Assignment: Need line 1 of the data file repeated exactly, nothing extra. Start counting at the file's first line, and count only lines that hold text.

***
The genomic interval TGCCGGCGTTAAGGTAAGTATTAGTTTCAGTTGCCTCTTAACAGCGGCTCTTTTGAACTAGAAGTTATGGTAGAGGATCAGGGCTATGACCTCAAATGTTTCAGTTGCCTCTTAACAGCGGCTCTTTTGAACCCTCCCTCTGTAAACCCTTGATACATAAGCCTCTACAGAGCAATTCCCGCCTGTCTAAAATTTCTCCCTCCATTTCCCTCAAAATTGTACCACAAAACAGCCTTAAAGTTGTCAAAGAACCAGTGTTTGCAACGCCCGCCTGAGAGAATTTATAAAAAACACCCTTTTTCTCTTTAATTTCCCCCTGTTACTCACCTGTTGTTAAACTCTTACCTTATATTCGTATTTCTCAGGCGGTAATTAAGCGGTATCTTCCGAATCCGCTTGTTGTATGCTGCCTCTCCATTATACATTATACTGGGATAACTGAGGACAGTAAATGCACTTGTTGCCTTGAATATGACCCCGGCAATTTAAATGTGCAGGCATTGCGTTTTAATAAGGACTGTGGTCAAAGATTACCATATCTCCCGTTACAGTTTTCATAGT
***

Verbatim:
The genomic interval TGCCGGCGTTAAGGTAAGTATTAGTTTCAGTTGCCTCTTAACAGCGGCTCTTTTGAACTAGAAGTTATGGTAGAGGATCAGGGCTATGACCTCAAATGTTTCAGTTGCCTCTTAACAGCGGCTCTTTTGAACCCTCCCTCTGTAAACCCTTGATACATAAGCCTCTACAGAGCAATTCCCGCCTGTCTAAAATTTCTCCCTCCATTTCCCTCAAAATTGTACCACAAAACAGCCTTAAAGTTGTCAAAGAACCAGTGTTTGCAACGCCCGCCTGAGAGAATTTATAAAAAACACCCTTTTTCTCTTTAATTTCCCCCTGTTACTCACCTGTTGTTAAACTCTTACCTTATATTCGTATTTCTCAGGCGGTAATTAAGCGGTATCTTCCGAATCCGCTTGTTGTATGCTGCCTCTCCATTATACATTATACTGGGATAACTGAGGACAGTAAATGCACTTGTTGCCTTGAATATGACCCCGGCAATTTAAATGTGCAGGCATTGCGTTTTAATAAGGACTGTGGTCAAAGATTACCATATCTCCCGTTACAGTTTTCATAGT